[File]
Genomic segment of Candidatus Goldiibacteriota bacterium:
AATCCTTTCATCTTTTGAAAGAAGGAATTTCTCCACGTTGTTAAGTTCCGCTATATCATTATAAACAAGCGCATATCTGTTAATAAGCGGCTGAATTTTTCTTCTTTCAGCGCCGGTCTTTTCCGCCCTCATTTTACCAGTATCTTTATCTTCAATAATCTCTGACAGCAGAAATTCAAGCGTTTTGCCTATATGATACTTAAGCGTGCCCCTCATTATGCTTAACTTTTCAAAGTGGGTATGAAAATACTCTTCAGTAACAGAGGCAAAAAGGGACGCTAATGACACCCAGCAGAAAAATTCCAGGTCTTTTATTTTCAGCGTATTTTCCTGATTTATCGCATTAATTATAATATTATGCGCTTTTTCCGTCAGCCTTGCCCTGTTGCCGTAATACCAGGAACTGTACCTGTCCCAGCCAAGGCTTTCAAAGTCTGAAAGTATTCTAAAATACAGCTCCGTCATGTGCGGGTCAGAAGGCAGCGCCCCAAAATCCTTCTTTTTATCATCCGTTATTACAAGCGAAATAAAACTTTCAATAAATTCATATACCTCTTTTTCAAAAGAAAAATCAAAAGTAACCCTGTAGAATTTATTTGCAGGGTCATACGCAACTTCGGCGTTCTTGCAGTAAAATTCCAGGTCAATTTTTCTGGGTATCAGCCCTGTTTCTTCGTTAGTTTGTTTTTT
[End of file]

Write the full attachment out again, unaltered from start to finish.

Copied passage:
Genomic segment of Candidatus Goldiibacteriota bacterium:
AATCCTTTCATCTTTTGAAAGAAGGAATTTCTCCACGTTGTTAAGTTCCGCTATATCATTATAAACAAGCGCATATCTGTTAATAAGCGGCTGAATTTTTCTTCTTTCAGCGCCGGTCTTTTCCGCCCTCATTTTACCAGTATCTTTATCTTCAATAATCTCTGACAGCAGAAATTCAAGCGTTTTGCCTATATGATACTTAAGCGTGCCCCTCATTATGCTTAACTTTTCAAAGTGGGTATGAAAATACTCTTCAGTAACAGAGGCAAAAAGGGACGCTAATGACACCCAGCAGAAAAATTCCAGGTCTTTTATTTTCAGCGTATTTTCCTGATTTATCGCATTAATTATAATATTATGCGCTTTTTCCGTCAGCCTTGCCCTGTTGCCGTAATACCAGGAACTGTACCTGTCCCAGCCAAGGCTTTCAAAGTCTGAAAGTATTCTAAAATACAGCTCCGTCATGTGCGGGTCAGAAGGCAGCGCCCCAAAATCCTTCTTTTTATCATCCGTTATTACAAGCGAAATAAAACTTTCAATAAATTCATATACCTCTTTTTCAAAAGAAAAATCAAAAGTAACCCTGTAGAATTTATTTGCAGGGTCATACGCAACTTCGGCGTTCTTGCAGTAAAATTCCAGGTCAATTTTTCTGGGTATCAGCCCTGTTTCTTCGTTAGTTTGTTTTTT